Nothing can stir up the watch world these days quite as much the launch of a new Apple watch. For some it’s a must-have gadget, for others it just isn’t a real watch. But perhaps quartz watches face more competition from smartwatches than mechanical watches. Does quartz even have a real future?
About Martin Green
I am the resident gentleman of Quill & Pad. A Dutch national with familial ties to the United States of America, I unwittingly landed in the world of watches just before I turned 18. My grandfather always had an interest in timepieces, and I decided that I would celebrate my eighteenth birthday with the purchase of my very first Swiss wristwatch. Little did I know that this would open a wormhole propelling me into a universe that I am now very happy to call home. I have a deep-rooted passion for watches. And while being a gentleman perfectly describes my approach to life, it does also require the development of eclectic knowledge that goes beyond beautiful timepieces. Therefore, I also enrich Quill & Pad with various watch and non-watch-related articles that are luxurious in nature, but which could nevertheless be quite interesting to watch-crazy readers.
Entries by Martin Green
Trends rule a larger part of our lives than many of us wish to admit. Sometimes we follow trends consciously, but often we are subconsciously influenced in the choices we make. All brands perform a delicate tightrope walk, but they differ in how successful they are. Let’s take a look at how trends affect or don’t affect now-iconic timepieces.
With the recent launch of the Ferrari Portofino at the Frankfurt Auto Show, the California T will be officially retired. The Portofino is expected to set the Ferrari record straight where its entry price model is concerned: there is a lot to love here.
One of the things I like so much about MB&F is that it always goes all in! And this is why it is now one of the most-loved watch brands. MB&F doesn’t hold back – and its contribution of a unique piece Horological Machine No. 8 with original artwork by a 15-year-old artist to the 2017 edition of Only Watch is no exception.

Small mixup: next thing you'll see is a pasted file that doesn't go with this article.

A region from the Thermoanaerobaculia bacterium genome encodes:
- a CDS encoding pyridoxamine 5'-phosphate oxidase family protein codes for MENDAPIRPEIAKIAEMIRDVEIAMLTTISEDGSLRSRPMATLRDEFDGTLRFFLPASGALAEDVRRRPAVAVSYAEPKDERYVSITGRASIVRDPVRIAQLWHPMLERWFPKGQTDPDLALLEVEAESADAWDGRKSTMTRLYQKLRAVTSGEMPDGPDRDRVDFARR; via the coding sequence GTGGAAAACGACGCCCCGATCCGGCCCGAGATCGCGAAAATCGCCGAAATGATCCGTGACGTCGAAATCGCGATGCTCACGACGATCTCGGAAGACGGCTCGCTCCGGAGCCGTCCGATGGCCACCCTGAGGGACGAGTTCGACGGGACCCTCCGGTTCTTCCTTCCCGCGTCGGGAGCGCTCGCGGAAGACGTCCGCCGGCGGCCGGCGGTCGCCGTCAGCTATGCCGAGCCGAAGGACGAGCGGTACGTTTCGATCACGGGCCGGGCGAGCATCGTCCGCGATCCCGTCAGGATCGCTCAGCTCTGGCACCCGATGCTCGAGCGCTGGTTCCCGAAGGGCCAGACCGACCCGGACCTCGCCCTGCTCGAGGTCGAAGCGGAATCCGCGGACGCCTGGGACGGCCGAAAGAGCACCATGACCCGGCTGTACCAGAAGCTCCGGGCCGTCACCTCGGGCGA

The car industry has a vastly different approach to new cars and how to introduce them to the public. It uses a wide variety of tactics with a single goal: to ensure that when the car is ready for ordering, it will be well received by both press and consumers alike. So why don’t watch brands use the same tactic?
Many think that Louis Vuitton’s first watch was the Tambour, which was launched in 2002. However the brand actually began with a watch collection called Monterey in the 1980s. The Monterey I, an unusual world time watch designed by Gae Aulenti with alarm function, date, and moon phase, soon followed by the ceramic-encased Monterey II.
With the Grand Soir Botanic, Dior has taken the botanical theme to a whole new level, creating a miniature garden on the dial of the watch. The collection consists of just eight watches, each unique, and made using a variety of precious materials and rare techniques.
Influencers have been around for as long as humankind exists, but where in previous centuries this power was mostly in the hands of nobility, priests, elected officials, or successful entrepreneurs, it is now wielded by teenagers with a camera and an Instagram account.
While Louis Charles Breguet (1880-1955), great-great-grandson of Abraham-Louis Breguet, was best known as an aviation pioneer, he also developed and manufactured the Breguet A2 electric car.
The Louis Vuitton Escale Spin Time Black & Fire for Only Watch 2017 is even more expressive than the brand’s regular Spin Time model. Using cubes for displaying the time, the watch is powered by automatic Caliber LV 77, a manufacture movement.